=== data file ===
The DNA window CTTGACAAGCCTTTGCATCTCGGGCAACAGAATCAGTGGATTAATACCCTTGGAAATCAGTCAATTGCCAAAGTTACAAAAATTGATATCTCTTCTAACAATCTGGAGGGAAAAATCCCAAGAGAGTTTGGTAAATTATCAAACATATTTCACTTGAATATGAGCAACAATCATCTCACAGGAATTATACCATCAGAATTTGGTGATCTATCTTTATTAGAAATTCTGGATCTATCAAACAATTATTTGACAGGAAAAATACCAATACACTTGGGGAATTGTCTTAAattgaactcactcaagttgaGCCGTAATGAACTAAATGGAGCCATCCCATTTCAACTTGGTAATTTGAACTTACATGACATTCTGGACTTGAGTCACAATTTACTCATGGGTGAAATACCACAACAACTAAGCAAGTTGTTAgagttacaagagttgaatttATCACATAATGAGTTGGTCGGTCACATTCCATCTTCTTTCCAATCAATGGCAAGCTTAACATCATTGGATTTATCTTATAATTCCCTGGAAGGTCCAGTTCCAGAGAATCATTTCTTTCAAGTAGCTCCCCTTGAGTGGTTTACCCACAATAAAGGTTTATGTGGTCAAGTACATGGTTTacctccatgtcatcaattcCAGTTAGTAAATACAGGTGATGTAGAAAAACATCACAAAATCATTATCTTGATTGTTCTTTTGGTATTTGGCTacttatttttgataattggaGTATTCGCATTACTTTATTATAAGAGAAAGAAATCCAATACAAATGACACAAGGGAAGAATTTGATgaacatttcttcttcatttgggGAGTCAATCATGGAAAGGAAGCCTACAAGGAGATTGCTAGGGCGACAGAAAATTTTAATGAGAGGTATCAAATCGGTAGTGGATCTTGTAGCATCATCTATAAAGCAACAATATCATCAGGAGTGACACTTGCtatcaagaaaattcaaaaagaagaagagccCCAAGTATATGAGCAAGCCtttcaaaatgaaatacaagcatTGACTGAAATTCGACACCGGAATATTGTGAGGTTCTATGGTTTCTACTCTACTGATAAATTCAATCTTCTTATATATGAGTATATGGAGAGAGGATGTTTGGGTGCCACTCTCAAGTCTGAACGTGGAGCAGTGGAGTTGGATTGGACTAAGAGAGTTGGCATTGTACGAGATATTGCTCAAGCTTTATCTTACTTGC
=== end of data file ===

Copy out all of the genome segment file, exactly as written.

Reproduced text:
The DNA window CTTGACAAGCCTTTGCATCTCGGGCAACAGAATCAGTGGATTAATACCCTTGGAAATCAGTCAATTGCCAAAGTTACAAAAATTGATATCTCTTCTAACAATCTGGAGGGAAAAATCCCAAGAGAGTTTGGTAAATTATCAAACATATTTCACTTGAATATGAGCAACAATCATCTCACAGGAATTATACCATCAGAATTTGGTGATCTATCTTTATTAGAAATTCTGGATCTATCAAACAATTATTTGACAGGAAAAATACCAATACACTTGGGGAATTGTCTTAAattgaactcactcaagttgaGCCGTAATGAACTAAATGGAGCCATCCCATTTCAACTTGGTAATTTGAACTTACATGACATTCTGGACTTGAGTCACAATTTACTCATGGGTGAAATACCACAACAACTAAGCAAGTTGTTAgagttacaagagttgaatttATCACATAATGAGTTGGTCGGTCACATTCCATCTTCTTTCCAATCAATGGCAAGCTTAACATCATTGGATTTATCTTATAATTCCCTGGAAGGTCCAGTTCCAGAGAATCATTTCTTTCAAGTAGCTCCCCTTGAGTGGTTTACCCACAATAAAGGTTTATGTGGTCAAGTACATGGTTTacctccatgtcatcaattcCAGTTAGTAAATACAGGTGATGTAGAAAAACATCACAAAATCATTATCTTGATTGTTCTTTTGGTATTTGGCTacttatttttgataattggaGTATTCGCATTACTTTATTATAAGAGAAAGAAATCCAATACAAATGACACAAGGGAAGAATTTGATgaacatttcttcttcatttgggGAGTCAATCATGGAAAGGAAGCCTACAAGGAGATTGCTAGGGCGACAGAAAATTTTAATGAGAGGTATCAAATCGGTAGTGGATCTTGTAGCATCATCTATAAAGCAACAATATCATCAGGAGTGACACTTGCtatcaagaaaattcaaaaagaagaagagccCCAAGTATATGAGCAAGCCtttcaaaatgaaatacaagcatTGACTGAAATTCGACACCGGAATATTGTGAGGTTCTATGGTTTCTACTCTACTGATAAATTCAATCTTCTTATATATGAGTATATGGAGAGAGGATGTTTGGGTGCCACTCTCAAGTCTGAACGTGGAGCAGTGGAGTTGGATTGGACTAAGAGAGTTGGCATTGTACGAGATATTGCTCAAGCTTTATCTTACTTGC